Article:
Our group, with Banafsheh in the center in the green tunic. The author is in the back far left and Kathi is in the back also, on the far right.

Kathi led me back to the main building through the woods on a path she’d discovered earlier in the day; we were guided by the light of the moon. We needed no flashlights. I stopped several times to marvel in the cool night air, my clothes damp with sweat, at the silver moonlight falling through the forest and the occasional star above the dark mountains whose outline encircled us like the backs of whales. A persistent calm rose and fell with each breath.

After making ourselves tea from packets and a large hot water cauldron on the all-night self-service stand in the dining hall, we returned to the open-pit fire to discuss our experiences. We engaged in some conversation with other guests who, curiously, were talking about Amazonian plant shamanism, and remarked upon my clothing, as I happened to be wearing the white ceremonial clothing I’d bought in Peru for ayahuasca ceremonies. The shirt and pants are adorned with appliqué segments of the vine and colourful cosmic snakes.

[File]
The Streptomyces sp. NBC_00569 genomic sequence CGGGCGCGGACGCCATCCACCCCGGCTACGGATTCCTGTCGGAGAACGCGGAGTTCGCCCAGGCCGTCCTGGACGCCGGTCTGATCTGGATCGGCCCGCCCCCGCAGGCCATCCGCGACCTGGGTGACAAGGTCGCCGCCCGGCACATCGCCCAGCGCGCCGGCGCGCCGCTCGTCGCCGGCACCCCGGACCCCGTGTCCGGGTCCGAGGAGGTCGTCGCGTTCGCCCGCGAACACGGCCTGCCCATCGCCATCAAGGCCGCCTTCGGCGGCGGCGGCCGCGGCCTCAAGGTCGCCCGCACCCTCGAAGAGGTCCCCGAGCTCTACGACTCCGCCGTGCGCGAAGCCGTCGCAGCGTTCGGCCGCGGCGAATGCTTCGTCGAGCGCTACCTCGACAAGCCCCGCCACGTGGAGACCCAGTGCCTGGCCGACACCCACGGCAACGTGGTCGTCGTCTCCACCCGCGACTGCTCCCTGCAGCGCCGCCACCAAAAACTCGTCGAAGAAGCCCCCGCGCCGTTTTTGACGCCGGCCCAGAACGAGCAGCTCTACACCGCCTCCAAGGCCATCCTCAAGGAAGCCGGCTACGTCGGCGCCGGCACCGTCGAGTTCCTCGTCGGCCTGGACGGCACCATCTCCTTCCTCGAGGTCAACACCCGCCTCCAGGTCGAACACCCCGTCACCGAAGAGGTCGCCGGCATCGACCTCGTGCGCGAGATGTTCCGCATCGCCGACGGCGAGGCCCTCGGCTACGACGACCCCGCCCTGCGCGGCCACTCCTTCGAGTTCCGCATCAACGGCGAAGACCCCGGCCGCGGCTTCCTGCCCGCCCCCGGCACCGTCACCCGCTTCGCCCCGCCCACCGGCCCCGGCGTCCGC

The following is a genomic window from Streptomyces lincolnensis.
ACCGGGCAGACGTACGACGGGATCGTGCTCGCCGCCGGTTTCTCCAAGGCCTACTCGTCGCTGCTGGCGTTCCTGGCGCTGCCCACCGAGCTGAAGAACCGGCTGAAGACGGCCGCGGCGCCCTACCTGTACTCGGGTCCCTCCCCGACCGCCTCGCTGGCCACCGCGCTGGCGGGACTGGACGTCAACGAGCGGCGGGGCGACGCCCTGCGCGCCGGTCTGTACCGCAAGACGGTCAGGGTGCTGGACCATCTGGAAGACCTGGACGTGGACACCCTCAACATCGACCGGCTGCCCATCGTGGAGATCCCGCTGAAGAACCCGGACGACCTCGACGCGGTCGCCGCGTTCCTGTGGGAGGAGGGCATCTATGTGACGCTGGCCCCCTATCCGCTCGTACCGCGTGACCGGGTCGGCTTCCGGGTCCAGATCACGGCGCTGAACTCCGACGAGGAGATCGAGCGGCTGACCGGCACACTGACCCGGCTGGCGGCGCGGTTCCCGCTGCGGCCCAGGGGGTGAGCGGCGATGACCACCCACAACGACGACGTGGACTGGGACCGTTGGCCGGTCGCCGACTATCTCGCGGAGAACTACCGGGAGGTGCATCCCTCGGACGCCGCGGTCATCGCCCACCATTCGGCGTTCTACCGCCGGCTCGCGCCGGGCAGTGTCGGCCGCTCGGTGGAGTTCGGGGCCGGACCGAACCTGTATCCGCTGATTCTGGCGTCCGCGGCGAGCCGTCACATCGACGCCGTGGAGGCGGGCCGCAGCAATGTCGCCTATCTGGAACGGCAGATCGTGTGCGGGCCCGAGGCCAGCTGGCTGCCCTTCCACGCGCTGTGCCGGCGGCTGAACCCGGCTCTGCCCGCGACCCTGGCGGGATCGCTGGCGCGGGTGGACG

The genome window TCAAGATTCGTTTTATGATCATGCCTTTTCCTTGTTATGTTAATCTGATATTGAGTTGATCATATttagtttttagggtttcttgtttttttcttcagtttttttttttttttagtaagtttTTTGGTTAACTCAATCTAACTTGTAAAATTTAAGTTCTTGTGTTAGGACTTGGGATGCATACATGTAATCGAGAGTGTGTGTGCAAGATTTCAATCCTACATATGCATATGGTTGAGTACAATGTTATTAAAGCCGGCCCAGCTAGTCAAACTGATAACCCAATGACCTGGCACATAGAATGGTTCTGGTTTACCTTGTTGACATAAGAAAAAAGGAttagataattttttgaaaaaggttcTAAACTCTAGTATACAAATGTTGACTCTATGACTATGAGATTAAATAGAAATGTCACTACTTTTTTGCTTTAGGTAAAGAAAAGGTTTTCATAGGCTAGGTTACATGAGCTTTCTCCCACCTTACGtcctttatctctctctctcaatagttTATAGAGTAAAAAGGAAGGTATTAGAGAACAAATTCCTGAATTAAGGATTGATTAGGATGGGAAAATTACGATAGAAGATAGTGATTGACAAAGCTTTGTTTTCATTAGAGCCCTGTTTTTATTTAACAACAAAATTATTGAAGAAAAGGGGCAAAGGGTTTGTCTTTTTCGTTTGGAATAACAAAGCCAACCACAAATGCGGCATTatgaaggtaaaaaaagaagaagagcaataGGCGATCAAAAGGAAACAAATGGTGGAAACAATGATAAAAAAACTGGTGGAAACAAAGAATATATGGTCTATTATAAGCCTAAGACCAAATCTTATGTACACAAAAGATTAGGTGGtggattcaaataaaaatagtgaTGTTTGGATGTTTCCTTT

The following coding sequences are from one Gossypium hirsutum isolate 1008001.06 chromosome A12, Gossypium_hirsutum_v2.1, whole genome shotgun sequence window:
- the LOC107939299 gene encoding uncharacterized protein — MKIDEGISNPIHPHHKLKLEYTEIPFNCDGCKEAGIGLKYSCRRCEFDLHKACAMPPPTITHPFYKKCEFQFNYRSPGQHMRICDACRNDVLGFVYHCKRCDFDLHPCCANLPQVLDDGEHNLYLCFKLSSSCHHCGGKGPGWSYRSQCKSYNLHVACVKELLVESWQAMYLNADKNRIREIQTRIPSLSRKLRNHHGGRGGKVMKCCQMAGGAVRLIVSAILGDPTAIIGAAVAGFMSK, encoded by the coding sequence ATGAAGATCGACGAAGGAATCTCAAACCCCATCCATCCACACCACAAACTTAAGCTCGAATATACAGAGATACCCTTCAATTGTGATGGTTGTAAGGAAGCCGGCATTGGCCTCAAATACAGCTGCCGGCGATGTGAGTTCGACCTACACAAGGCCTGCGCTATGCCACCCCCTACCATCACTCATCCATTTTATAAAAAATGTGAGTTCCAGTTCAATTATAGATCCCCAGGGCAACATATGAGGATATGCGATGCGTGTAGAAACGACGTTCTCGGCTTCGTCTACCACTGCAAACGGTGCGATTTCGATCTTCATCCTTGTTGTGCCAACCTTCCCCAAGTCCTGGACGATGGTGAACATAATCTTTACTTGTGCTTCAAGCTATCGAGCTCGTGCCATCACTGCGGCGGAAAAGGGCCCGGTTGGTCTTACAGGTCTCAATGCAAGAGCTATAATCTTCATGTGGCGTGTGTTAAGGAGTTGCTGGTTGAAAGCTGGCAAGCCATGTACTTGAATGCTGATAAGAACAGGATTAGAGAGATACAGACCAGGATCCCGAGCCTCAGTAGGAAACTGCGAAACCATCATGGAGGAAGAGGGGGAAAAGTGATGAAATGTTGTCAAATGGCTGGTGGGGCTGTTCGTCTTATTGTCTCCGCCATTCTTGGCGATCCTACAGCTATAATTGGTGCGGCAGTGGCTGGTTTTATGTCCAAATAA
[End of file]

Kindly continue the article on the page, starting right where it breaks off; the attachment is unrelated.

Back in my bed, I read a few more pages of A Forest of Kings before succumbing to a deep sleep, and then a long period of semi-conscious lucid dreaming in the early hours before sunrise, replete with visions of sacred geometry and various angels and demons, and lesser beings from this realm and others.

The Sunday session featured a freestyle section in which I truly “danced like no one was watching,” throwing my limbs in crazy directions like an overly-limber puppet. This was followed by a short-ish Sama that I wished had been longer, but which afforded subtle lessons nonetheless. The themes recapped some of what had preceded during the weekend and hinted at some kind of mastery, initiation, or perhaps simply belonging. I felt technically at ease in the whirling, and simply enjoyed the experience with a wide smile. It was bliss, as thought the taste of golden honey was extended throughout my whole body.

The sharing afterwards of each participant in our closing circle was authentic and moving. As I sat listening, it crossed my mind that I hadn’t heard a single critical comment or admonishment from Banafsheh during the entire weekend. She simply led the exercises and the dance, and inspired us each to be the best we could be through her own actions. There had been much laughter and many grateful tears.